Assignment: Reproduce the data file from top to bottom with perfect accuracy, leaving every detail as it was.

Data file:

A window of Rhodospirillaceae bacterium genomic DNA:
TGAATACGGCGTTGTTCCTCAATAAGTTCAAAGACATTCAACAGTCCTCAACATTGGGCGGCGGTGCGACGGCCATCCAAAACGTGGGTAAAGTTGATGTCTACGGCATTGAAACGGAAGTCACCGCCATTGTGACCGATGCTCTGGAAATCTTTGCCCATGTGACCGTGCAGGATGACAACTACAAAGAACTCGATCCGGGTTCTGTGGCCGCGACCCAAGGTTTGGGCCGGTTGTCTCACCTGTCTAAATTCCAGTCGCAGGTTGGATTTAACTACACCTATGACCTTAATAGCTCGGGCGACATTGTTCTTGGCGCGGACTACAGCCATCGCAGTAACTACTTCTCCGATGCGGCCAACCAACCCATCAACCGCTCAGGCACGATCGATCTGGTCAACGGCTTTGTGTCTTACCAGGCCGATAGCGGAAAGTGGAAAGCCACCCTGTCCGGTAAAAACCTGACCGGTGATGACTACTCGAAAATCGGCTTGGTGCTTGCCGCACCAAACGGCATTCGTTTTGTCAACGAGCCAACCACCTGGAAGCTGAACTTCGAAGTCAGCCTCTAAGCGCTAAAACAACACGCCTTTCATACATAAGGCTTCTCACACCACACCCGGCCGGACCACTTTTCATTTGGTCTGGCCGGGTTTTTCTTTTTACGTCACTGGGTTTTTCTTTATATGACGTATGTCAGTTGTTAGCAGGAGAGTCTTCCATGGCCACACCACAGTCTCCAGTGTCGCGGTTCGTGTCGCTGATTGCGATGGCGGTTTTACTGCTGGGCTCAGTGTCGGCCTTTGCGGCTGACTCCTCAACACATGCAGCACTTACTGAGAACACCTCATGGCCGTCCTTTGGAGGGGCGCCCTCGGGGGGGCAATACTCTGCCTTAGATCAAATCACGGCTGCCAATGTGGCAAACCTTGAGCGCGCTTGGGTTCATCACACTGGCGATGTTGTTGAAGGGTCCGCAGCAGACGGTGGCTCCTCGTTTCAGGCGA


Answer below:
A window of Rhodospirillaceae bacterium genomic DNA:
TGAATACGGCGTTGTTCCTCAATAAGTTCAAAGACATTCAACAGTCCTCAACATTGGGCGGCGGTGCGACGGCCATCCAAAACGTGGGTAAAGTTGATGTCTACGGCATTGAAACGGAAGTCACCGCCATTGTGACCGATGCTCTGGAAATCTTTGCCCATGTGACCGTGCAGGATGACAACTACAAAGAACTCGATCCGGGTTCTGTGGCCGCGACCCAAGGTTTGGGCCGGTTGTCTCACCTGTCTAAATTCCAGTCGCAGGTTGGATTTAACTACACCTATGACCTTAATAGCTCGGGCGACATTGTTCTTGGCGCGGACTACAGCCATCGCAGTAACTACTTCTCCGATGCGGCCAACCAACCCATCAACCGCTCAGGCACGATCGATCTGGTCAACGGCTTTGTGTCTTACCAGGCCGATAGCGGAAAGTGGAAAGCCACCCTGTCCGGTAAAAACCTGACCGGTGATGACTACTCGAAAATCGGCTTGGTGCTTGCCGCACCAAACGGCATTCGTTTTGTCAACGAGCCAACCACCTGGAAGCTGAACTTCGAAGTCAGCCTCTAAGCGCTAAAACAACACGCCTTTCATACATAAGGCTTCTCACACCACACCCGGCCGGACCACTTTTCATTTGGTCTGGCCGGGTTTTTCTTTTTACGTCACTGGGTTTTTCTTTATATGACGTATGTCAGTTGTTAGCAGGAGAGTCTTCCATGGCCACACCACAGTCTCCAGTGTCGCGGTTCGTGTCGCTGATTGCGATGGCGGTTTTACTGCTGGGCTCAGTGTCGGCCTTTGCGGCTGACTCCTCAACACATGCAGCACTTACTGAGAACACCTCATGGCCGTCCTTTGGAGGGGCGCCCTCGGGGGGGCAATACTCTGCCTTAGATCAAATCACGGCTGCCAATGTGGCAAACCTTGAGCGCGCTTGGGTTCATCACACTGGCGATGTTGTTGAAGGGTCCGCAGCAGACGGTGGCTCCTCGTTTCAGGCGA